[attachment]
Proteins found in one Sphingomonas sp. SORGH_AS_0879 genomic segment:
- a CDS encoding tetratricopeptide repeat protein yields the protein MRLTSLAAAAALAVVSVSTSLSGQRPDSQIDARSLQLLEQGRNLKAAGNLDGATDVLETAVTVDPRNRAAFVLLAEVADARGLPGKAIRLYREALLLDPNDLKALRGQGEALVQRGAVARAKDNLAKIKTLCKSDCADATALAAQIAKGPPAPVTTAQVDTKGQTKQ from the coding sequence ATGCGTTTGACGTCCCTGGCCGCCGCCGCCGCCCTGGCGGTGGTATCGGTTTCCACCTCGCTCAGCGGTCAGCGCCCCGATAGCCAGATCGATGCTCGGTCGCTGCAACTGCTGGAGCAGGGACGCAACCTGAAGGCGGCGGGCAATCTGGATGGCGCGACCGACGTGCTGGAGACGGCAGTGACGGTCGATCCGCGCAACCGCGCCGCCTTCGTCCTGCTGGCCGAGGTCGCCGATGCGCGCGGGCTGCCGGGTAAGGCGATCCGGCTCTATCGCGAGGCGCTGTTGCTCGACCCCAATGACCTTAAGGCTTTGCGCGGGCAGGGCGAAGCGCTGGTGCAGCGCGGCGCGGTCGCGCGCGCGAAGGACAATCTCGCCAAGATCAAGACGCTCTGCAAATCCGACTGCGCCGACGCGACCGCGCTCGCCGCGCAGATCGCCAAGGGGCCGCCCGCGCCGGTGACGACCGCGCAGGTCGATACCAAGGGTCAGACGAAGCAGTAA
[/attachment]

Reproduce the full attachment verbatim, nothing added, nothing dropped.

Proteins found in one Sphingomonas sp. SORGH_AS_0879 genomic segment:
- a CDS encoding tetratricopeptide repeat protein yields the protein MRLTSLAAAAALAVVSVSTSLSGQRPDSQIDARSLQLLEQGRNLKAAGNLDGATDVLETAVTVDPRNRAAFVLLAEVADARGLPGKAIRLYREALLLDPNDLKALRGQGEALVQRGAVARAKDNLAKIKTLCKSDCADATALAAQIAKGPPAPVTTAQVDTKGQTKQ from the coding sequence ATGCGTTTGACGTCCCTGGCCGCCGCCGCCGCCCTGGCGGTGGTATCGGTTTCCACCTCGCTCAGCGGTCAGCGCCCCGATAGCCAGATCGATGCTCGGTCGCTGCAACTGCTGGAGCAGGGACGCAACCTGAAGGCGGCGGGCAATCTGGATGGCGCGACCGACGTGCTGGAGACGGCAGTGACGGTCGATCCGCGCAACCGCGCCGCCTTCGTCCTGCTGGCCGAGGTCGCCGATGCGCGCGGGCTGCCGGGTAAGGCGATCCGGCTCTATCGCGAGGCGCTGTTGCTCGACCCCAATGACCTTAAGGCTTTGCGCGGGCAGGGCGAAGCGCTGGTGCAGCGCGGCGCGGTCGCGCGCGCGAAGGACAATCTCGCCAAGATCAAGACGCTCTGCAAATCCGACTGCGCCGACGCGACCGCGCTCGCCGCGCAGATCGCCAAGGGGCCGCCCGCGCCGGTGACGACCGCGCAGGTCGATACCAAGGGTCAGACGAAGCAGTAA